Connecting To A Non Standard MySQL Socket In PHP

Friday, February 11, 2011 - 14:28

Connecting to a MySQL database in PHP is usually not a difficult thing to do, in fact it is one of the first things that many tutorials will go though. However, there are certain curcumstances that require more information than the standard host, password and username details. A good example of this is when connecting to a local MySQL server through a different (or at least non standard) socket. The normal place for the MySQL socket to be on a Linux install is /var/run/mysqld/mysqld.sock, but some hosts might change this.

There is a setting in the php.ini file called default_socket, which exists for the pdo_mysql, mysql and mysqli sections and these should be used first if you need to point PHP towards a different socket. There are also system constants called MYSQL_SOCKET and MYSQLI_SOCKET which are created by PHP at compile time with a correctly specified "--with-mysql" setting. Some poorly configured hosts will not compile PHP correctly or not set up these variables and so problems can be experienced when trying to connect to "localhost".

After reading about this for a while I found a lot of confusion on the internet about how all of these settings are created and how they effect PHP when connecting to a MySQL database. MYSQL_SOCKET (and likewise MYSQLI_SOCKET) is used if you specify 'localhost' as the server name. PHP communicates via the socket instead of via TCP/IP in this case. This might only look for socket files in standard locations.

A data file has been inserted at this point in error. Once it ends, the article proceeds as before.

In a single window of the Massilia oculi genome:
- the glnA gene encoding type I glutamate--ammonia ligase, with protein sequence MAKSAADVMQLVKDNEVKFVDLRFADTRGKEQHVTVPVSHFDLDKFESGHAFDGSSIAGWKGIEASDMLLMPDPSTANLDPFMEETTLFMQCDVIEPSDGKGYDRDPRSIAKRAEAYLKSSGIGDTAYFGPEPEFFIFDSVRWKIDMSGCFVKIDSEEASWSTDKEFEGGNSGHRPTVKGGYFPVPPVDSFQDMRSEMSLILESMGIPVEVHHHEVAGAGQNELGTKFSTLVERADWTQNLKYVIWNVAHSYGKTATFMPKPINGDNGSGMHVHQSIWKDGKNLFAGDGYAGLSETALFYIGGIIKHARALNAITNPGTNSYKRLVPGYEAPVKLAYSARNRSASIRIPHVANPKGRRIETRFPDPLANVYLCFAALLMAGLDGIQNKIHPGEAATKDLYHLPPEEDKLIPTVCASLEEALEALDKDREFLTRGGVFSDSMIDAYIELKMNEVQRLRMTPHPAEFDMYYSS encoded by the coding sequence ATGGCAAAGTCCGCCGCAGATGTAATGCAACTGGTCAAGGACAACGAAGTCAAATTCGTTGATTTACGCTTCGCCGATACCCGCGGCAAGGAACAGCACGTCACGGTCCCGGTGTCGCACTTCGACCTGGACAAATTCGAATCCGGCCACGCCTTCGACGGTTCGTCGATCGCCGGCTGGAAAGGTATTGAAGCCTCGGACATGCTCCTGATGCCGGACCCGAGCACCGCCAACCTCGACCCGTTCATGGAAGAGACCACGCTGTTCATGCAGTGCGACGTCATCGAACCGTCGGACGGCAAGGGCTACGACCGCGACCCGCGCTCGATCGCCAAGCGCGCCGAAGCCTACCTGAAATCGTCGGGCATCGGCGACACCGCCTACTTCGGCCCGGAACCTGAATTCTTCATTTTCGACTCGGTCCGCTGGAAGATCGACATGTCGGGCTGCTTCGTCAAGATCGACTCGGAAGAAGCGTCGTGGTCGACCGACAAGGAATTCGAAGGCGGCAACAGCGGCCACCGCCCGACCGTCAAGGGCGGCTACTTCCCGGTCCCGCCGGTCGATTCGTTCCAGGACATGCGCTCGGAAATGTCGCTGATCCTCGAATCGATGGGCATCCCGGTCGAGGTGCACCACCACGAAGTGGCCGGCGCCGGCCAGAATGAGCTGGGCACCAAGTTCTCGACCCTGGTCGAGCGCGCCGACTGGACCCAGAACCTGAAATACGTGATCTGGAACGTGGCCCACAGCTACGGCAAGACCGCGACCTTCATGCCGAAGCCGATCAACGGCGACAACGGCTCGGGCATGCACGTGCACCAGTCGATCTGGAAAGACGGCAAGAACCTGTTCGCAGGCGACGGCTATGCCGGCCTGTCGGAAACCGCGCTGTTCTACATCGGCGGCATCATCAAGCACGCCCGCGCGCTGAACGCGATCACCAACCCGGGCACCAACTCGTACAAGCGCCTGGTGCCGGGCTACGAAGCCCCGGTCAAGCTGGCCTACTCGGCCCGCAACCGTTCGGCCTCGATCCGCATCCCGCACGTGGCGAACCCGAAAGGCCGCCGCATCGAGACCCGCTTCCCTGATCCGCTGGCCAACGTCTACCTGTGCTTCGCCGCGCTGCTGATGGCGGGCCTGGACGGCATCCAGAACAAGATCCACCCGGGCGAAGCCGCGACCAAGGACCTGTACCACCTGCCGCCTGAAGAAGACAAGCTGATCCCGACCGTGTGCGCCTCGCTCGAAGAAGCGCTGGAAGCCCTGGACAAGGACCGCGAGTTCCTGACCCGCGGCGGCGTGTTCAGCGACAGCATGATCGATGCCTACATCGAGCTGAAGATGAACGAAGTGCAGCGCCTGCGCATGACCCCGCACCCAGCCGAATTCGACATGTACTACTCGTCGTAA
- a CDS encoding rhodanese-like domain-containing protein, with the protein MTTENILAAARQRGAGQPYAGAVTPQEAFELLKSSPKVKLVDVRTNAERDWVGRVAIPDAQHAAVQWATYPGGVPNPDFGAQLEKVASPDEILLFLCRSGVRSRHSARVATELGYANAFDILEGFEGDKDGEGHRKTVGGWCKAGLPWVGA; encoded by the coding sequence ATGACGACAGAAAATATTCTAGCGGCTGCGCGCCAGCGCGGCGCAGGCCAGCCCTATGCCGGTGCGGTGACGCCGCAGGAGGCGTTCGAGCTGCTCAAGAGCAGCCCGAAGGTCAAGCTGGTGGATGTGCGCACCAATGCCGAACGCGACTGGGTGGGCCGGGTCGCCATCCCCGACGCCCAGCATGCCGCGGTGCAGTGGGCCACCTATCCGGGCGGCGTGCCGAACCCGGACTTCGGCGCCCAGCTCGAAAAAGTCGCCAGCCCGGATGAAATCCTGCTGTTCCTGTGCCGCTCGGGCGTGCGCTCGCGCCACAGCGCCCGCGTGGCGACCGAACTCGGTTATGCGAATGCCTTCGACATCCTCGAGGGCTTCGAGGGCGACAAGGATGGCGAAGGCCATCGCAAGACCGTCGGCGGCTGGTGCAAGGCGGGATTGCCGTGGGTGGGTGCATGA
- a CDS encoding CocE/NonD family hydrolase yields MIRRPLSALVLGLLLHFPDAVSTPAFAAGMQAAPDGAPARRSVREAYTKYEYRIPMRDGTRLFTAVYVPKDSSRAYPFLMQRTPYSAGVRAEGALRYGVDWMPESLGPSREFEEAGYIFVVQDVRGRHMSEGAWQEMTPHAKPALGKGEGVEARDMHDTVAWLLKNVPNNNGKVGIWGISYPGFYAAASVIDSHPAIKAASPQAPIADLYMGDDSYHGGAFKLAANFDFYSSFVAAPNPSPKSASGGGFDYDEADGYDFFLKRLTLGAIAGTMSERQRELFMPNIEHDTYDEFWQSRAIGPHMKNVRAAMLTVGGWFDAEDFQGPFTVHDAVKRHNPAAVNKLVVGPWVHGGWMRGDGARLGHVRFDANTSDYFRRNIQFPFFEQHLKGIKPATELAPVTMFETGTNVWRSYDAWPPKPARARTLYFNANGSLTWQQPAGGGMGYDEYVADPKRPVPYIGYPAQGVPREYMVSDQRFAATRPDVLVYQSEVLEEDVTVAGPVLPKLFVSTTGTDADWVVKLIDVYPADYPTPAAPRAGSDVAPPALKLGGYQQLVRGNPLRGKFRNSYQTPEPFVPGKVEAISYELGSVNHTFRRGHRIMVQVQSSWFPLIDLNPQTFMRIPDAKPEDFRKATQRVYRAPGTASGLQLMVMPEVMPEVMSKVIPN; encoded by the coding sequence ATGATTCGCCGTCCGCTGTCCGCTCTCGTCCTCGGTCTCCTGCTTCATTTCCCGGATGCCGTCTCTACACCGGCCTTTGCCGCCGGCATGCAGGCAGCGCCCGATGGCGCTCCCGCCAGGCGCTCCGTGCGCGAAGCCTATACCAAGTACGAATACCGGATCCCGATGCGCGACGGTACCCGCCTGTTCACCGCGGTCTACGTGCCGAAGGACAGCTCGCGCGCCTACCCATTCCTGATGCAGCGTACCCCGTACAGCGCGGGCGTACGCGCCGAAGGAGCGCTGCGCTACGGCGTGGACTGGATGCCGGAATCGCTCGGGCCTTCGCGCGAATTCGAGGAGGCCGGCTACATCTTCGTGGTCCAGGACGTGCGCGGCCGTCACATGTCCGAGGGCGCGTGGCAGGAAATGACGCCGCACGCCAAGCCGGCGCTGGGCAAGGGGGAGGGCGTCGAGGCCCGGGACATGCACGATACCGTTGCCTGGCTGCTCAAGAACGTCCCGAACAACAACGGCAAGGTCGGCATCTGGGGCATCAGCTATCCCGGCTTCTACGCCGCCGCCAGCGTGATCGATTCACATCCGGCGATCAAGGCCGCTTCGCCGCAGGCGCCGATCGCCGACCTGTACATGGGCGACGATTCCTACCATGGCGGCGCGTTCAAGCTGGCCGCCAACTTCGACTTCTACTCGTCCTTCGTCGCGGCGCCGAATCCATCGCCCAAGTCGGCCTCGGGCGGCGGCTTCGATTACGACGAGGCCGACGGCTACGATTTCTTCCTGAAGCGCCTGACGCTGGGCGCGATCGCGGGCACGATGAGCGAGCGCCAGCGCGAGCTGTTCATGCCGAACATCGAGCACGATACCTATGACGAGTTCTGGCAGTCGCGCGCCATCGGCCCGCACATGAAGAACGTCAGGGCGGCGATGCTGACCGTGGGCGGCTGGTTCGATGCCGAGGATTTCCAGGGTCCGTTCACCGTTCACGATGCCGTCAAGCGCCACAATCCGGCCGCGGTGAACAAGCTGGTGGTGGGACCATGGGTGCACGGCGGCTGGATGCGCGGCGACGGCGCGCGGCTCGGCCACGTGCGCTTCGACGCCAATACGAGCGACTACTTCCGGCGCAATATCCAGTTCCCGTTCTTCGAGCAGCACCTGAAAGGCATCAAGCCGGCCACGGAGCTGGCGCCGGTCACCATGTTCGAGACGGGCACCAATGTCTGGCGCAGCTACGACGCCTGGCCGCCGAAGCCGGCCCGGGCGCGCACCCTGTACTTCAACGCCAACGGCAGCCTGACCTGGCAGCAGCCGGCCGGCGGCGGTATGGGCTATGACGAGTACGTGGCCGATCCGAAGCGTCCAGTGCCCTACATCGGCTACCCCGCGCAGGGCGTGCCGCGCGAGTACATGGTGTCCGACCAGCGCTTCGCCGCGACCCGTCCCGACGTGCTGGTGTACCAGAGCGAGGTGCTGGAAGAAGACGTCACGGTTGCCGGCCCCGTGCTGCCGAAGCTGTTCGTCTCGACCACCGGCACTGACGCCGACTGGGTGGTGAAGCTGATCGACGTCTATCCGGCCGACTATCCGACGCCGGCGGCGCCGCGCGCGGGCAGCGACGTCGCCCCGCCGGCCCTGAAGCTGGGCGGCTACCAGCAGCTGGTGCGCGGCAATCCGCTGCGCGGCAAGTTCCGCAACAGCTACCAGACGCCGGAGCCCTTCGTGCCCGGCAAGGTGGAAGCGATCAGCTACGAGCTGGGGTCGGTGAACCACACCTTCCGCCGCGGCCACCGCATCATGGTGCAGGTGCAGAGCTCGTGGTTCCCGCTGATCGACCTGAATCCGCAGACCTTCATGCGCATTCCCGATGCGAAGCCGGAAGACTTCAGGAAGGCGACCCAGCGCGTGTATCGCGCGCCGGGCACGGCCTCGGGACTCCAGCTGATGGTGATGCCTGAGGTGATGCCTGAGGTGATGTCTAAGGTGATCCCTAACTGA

I have read that if the mysql.default_socket setting is specified then that is used instead of the MYSQL_SOCKET setting. My experience is that this isn't the case and that it is the MYSQL_SOCKET setting that takes precedence. If you have any alternative experience of this I would appreciate a comment.

When trying to connect to a localhost that hasn't been configured properly you need to set the socket location when creating a connection to the database. The standard MySQL library and the new MySQLi class work slightly differently here. Assuming that the new socket location is /a/random/directory/mysqld.sock, we can connect to the database using one of the following methods.

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$connection = mysql_connect('localhost:3306/a/random/directory/mysqld.sock', 'username', 'password');
 
$mysqli = new mysqli('localhost', 'username', 'password', "", 3306, '/a/random/directory/mysqld.sock');

This doesn't look that hard, but for people who haven't seen this before (i.e., me) the php.net documentation is a little bit confusing on this issue.

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Philip Norton

Phil is the founder and administrator of #! code and is an IT professional working in the North West of the UK.
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